After occupying our booth for three-and-a-half glorious hours, our impeccable server gently encouraged us to take the party to the bar up front, which is styled straight out of an Edward Hopper painting except the patrons were all laughing and toasting instead of looking like they wanted to go home and kill themselves.
On a stool sipping an old-fashioned sat none other than Tom Stephenson, former owner of Café Metropole, the beloved eatery that occupied this same space over a decade ago. Back then the aesthetic was a bit more, ah, bohemian since he and Clara Fishel had a landlord who allegedly gave no figs about historic preservation, let alone fixing the plumbing.
(It’s no secret that Johno—a successful venture capitalist who continues to run multiple businesses in addition the Grey—sunk a couple million bucks into the buy and build out.)
“I love this building so much,” said Tom, swirling ice cubes in his highball glass. “It’s so great to see it done right.”
The Grey is truly world class, which bodes well for the rest of the boulevard and Savannah. The revitalization of the rest of MLK has been a little like Bigfoot—excitedly discussed but non-existent until proven otherwise. But progress is emerging from the bush, and I’m not just talking about the four corporate hotels springing up towards the river. There are a slew of small businesses sprouting in the other direction, including a comic book shop and the Hops and Barley craft brew store, with more to come.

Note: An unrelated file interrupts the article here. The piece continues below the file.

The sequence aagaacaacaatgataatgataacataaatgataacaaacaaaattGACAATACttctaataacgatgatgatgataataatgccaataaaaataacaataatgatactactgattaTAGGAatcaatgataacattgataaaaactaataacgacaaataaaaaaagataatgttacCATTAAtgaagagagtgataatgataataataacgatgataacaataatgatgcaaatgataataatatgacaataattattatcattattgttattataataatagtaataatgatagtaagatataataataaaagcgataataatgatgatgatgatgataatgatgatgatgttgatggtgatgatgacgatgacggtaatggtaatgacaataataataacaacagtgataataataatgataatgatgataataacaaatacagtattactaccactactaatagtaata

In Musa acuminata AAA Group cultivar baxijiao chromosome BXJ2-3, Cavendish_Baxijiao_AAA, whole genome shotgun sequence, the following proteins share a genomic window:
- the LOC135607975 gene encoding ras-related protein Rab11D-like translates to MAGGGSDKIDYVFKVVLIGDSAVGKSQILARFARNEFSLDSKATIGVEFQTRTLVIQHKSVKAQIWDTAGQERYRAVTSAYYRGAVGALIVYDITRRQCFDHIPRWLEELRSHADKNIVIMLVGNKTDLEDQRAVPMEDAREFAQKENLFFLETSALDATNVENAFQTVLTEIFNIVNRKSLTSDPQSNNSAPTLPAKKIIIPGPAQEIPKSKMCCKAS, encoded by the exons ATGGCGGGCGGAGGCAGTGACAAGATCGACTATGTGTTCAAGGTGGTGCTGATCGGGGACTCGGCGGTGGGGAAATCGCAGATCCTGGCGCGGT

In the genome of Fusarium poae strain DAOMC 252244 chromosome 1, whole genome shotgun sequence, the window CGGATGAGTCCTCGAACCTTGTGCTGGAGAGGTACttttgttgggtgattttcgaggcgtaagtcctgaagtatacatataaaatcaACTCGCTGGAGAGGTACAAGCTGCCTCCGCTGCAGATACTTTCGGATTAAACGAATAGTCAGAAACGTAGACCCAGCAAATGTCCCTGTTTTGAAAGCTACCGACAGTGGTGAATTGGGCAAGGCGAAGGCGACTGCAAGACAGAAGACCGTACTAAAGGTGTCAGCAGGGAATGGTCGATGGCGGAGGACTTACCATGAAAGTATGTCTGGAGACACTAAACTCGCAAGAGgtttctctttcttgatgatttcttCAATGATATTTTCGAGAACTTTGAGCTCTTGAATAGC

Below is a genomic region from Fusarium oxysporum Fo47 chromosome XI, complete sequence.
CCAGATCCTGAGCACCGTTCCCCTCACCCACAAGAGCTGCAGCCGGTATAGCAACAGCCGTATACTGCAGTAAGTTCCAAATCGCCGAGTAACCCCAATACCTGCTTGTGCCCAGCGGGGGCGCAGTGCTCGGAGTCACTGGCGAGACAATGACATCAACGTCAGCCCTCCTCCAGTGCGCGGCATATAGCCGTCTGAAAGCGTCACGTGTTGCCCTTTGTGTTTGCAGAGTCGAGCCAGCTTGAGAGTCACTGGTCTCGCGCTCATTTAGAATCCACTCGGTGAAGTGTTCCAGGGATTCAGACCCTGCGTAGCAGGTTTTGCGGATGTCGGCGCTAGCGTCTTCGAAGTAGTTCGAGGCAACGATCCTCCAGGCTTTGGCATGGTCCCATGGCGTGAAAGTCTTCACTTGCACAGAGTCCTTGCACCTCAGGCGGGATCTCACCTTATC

“As Broughton and the rest of downtown have improved, we’ve got more and more people who are interested in this corridor,” says Kevin Klinkenberg, executive director of the Savannah Development and Renewal Authority.
He reminds that the SCAD Museum of Art and anchors like Rancho Allegre and Creative Approach are thriving, proving MLK a sound investment. Further south, The Guild Hall has taken nerdcraft to the next dimension with its gaming compound and recent annexation of the old Bub-Ba-Q.
“They’re basically remaking a whole city block,” Klinkenberg says admiringly.
But how to bring the affluence all the way? Where the row bustled with minority-owned businesses 50 years ago, there is now a cavernously empty Food Lion and decaying public housing projects, the once-bustling neighborhood tyrannized by the ogre of the I-16 flyover.
Klinkenberg assures that the highway modification is slowly but surely making its way through the glacial federal contracting process, and when it is finally demolished, it will enable the city to reconnect the streets and gain back eight acres for more development.
Twenty blocks uptown, the SDRA is also helping things along with a makeover of Wells Park at 38th St. The City continues to offer a super sweet deferred property tax deal all the way down to 52nd St.
Can the prosperous, polished glow of places like the Grey reach that far? Will the aging used car lots and convenience stores give way to the next generation of business owners ready to take advantage of the opportunities? Can our MLK become a boulevard of restored dreams?
It remains to be seen, but I’ve got a hot satin outfit ready for the celebration.